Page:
As a little girl I used to enjoy watching my mother sew. I was also impressed by her skills at embroidery. Often, I would gather left-over pieces of cloth and try out some needle work. My best model was my little doll. I would make outfits for her. The more I tried, the more I fell in love with the craft of sewing. But it is not until 2007 that I finally decided to take up an apprentiship at a tailor's workshop in Yaounde, capital of Cameroon during my annual leave.

The other apprentices were shocked to see me there at 8.00 a.m sweeping the workshop and taking orders from the master (St.Mike).

"Why is it that a big TV star like you is coming down so low to do this" they wondered.

I expected such expressions of surprise from members of our Cameroonian society. Our community thrives on a rather sad assumption that professions like sewing or tailoring are only meant for school drop-outs and house-keepers whose masters want to reward for loyal service.

Based on these stereotypes, people who have a passion for such crafts let these talents to die while they try to maintain their social status.

I was and am still determined to live my childhood dream. So after a month of daily lessons and weeks of part-time exercises, I am proud of the things I can design and sew.

Take a look at this black and white satin top I made for myself.

I was just visiting a local market and fell in love with this fabric. I bought it designed a style, hit the pedal of my machine et voila!

I got me a blouse!

Everything I see on someone, I try to produce it for myself or my daughter. The internet too is full of lessons. So I am making progress.

My home is now full of my creations. No more buying of throw pillows; Mabi's Couture can produce them
To imagine that all of this may have been lost if I just wanted to show-boat as a learned journalist among the Cameroonian elite.

What about you? Do you have a secret passion that you crave to live but fear to abandon your present social status? My advice is to follow your passions and live your dreams. It is also a sign of leadership!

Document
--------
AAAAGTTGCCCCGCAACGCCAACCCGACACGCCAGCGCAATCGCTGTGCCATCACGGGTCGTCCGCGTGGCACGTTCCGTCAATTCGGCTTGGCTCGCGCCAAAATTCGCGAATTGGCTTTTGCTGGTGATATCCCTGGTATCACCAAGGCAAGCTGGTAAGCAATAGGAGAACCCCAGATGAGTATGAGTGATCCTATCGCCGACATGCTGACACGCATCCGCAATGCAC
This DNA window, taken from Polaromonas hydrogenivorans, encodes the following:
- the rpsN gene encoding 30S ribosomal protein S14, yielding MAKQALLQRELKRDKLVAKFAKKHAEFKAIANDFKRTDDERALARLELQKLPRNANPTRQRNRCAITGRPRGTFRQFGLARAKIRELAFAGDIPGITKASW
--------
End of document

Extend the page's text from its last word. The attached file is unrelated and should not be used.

Friday, 17 October 2008

Ever thought of Healing your Back-ache with Python Oil?

By Mabi Azefor Fominyen

Life is a mystery. What scares one person is often another's toy!

On one of my trips to Bamenda, the headquarters of Cameroon's North West Province, I noticed a crowd at the commercial avenue. As I drew closer, I heard screams from women. But I wasn't sure about what was happening. Then one of the onlookers pointed at a man playing with a huge reptile. A python! My first instinct was to run. But the journalist in me ordered my frightened reflexes to stay. I pulled out my camera and decided to discover this man.

Papa "mboma" is a sort of snake-charmer in Bamenda, North West Province-Cameroon. He works with pythons known in Cameroon pidgin English as Mboma. He claims that the oils from the Mboma could be used to treat rheumatism, back-ache, knee injuries, etc. He even suggests that the mboma oil could be an anti-dote for poison. He says he is not afraid of being bitten. Watch this piece...

Wednesday, 1 October 2008

Celebrating the Teacher: An Exemplary Leader

For many years I thought the word “leader” was synonymous to statesman. To me , leaders were those who held political power. After attending the British Council InterAction Leadership Programme, my perception changed. Everyone is or could be a leader. A leader is simply a person who makes a significant positive contribution to his or her community. On this basis, I am so proud to say teachers are great leaders. They teach, motivate, transform, encourage, and influence members of our communities. THAT IS A TEACHER! THAT IS LEADERSHIP!